Another good example of this cross-cultural unity was in the Shell office where we had four different engineers from four different countries (USA, UK,  Ecuador, Netherlands) working with three engineering interns from California, West Virginia, and Colorado. We came from such unique backgrounds, yet it was incredible how easily everyone came together with one common purpose of helping out the local communities.

Equally as cool, in kind of a random set of events, I had the priveledge of sitting in when the media team interviewed Mincaye, one of the Waorani who spears the five missionaries back in 1956. Looking from the outside, we were about as opposite as two people could get. I came from an affluent, modern suburb in the middle of the US, spoke English and bout y food from a grocery store. Mincaye grew up in a hostile jungle environment spearing monkeys and eating them for dinner. And he spoke such a rare jungle dialect that we needed two different translators just to speak with him. And yet, somehow, talking with him, you would have felt as if he were just one your best friends that you haven't seen in a while. It was a incredible community and an awesome experience.

3)  HCJB is a good example of how following God works.
When HCJB first began, the founders felt a call to base their headquarters in Ecuador. They didn't know it at the time, but because the headquarters were in the mountains on the equator, the mission would later be able to broadcast short wave christian radio to both the northern and southern hemisphere and therefore reach essentially the whole world. I think that it is this attitude that has helped HCJB reach the place they are today. Throughout the mission, there is general belief and trust in God and other people. When engineers Bruce Rydbeck or Alfredo Leon head into a community, they don't go in with the mindset that they know everything or with the feeling that they are better than the community members. They go in looking to learn from the community and see how they can fit in and provide the community with what they really need. Oftentimes, this involves putting off projects until the community is more prepared for the endeavor, or walking the community through the process of raising up water committy leaders and representatives. The whole goal of the process is to help the communities grow together and to learn about God. If this isn't happening, the project often gets put on hold.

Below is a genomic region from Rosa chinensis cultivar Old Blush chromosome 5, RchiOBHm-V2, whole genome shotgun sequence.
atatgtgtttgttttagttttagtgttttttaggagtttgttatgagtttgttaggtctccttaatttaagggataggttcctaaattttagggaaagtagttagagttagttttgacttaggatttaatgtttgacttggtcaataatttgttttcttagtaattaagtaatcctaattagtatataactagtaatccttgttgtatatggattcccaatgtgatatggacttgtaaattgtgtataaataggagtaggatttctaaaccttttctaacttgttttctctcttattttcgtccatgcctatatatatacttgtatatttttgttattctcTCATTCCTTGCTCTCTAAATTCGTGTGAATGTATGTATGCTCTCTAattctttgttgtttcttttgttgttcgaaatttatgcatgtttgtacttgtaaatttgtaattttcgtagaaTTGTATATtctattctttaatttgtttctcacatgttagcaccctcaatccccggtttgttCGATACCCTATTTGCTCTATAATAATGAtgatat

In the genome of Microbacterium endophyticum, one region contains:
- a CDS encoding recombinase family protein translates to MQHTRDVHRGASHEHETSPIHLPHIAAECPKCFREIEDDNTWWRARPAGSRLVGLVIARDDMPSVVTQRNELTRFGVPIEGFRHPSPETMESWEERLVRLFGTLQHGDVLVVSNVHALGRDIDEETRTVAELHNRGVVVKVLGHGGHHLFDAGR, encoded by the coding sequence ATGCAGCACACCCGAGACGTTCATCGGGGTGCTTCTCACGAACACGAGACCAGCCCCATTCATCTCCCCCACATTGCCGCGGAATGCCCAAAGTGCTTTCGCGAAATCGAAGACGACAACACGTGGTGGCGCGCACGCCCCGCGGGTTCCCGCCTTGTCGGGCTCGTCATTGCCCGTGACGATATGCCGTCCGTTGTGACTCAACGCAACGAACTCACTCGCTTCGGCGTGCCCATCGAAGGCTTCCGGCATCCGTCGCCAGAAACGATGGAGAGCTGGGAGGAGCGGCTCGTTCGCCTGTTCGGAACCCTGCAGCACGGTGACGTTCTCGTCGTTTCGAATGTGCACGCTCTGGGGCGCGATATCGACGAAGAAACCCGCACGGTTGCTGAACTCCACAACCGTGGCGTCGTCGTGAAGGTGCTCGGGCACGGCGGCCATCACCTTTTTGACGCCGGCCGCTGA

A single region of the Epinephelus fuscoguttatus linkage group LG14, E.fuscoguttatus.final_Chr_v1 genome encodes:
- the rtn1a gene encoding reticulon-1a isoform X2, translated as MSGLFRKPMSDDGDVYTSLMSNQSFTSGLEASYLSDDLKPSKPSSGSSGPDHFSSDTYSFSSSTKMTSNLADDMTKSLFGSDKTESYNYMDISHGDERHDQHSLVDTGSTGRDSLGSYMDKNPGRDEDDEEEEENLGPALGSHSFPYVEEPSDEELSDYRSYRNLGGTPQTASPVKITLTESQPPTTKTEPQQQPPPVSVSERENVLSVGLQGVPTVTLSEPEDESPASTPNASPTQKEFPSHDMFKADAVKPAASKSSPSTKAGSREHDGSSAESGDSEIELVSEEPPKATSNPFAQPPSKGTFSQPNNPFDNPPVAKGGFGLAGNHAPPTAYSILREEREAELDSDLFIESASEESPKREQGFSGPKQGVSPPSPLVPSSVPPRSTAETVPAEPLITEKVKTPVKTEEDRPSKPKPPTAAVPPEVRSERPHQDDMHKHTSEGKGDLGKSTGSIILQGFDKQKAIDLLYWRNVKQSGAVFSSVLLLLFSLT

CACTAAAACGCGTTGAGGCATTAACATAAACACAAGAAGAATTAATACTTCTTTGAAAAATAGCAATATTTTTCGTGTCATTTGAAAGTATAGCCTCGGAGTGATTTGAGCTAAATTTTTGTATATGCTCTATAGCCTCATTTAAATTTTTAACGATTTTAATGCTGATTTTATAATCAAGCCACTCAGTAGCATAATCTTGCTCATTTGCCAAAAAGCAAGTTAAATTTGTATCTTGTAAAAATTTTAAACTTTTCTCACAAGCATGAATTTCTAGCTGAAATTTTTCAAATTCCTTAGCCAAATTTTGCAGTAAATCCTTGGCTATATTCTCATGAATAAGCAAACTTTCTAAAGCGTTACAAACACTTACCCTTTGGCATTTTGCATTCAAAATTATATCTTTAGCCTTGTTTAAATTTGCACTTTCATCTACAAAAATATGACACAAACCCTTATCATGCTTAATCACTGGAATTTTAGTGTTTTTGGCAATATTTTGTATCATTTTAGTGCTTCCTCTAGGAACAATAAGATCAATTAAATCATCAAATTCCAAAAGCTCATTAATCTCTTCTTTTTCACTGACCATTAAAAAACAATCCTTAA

It is cool to see how the development and interests of the communities are put above that of the HCJB engineers. It may seem tedious and frustrating at times, but so many people have responded with praise, remarking that many groups often come and promise things, but that HCJB is the first to follow through. It is clear that people are above product. Which brings me to...

4) I love this type of engineering
I love how much this trip has shown that engineering can be a very social and people-oriented field instead of just a numbers game. And the cool part is that it doesn't have to take place in Ecuador for this to be the case. For me, it is so easy for me to overlook the people in engineering due to the current mathematical or engineering problem in front of me. This trip has been a great example of how engineering can still be a very people-oriented career. 

So thanks..
...to all of you that gave so generously to help me go on this trip. It was a blast and very encouraging to see how my field of engineering can actually make a difference not only in people's material, but spiritual lives as well. I had a wonderful time and am hoping to make it back there sometime soon.

If you are reading this, it means that you made it through all of that crazy writing above me, and for that I applaud you. If you would still like to hear more about the trip or just want to talk, let me know. I would be more than happy to. Thanks again, and God bless.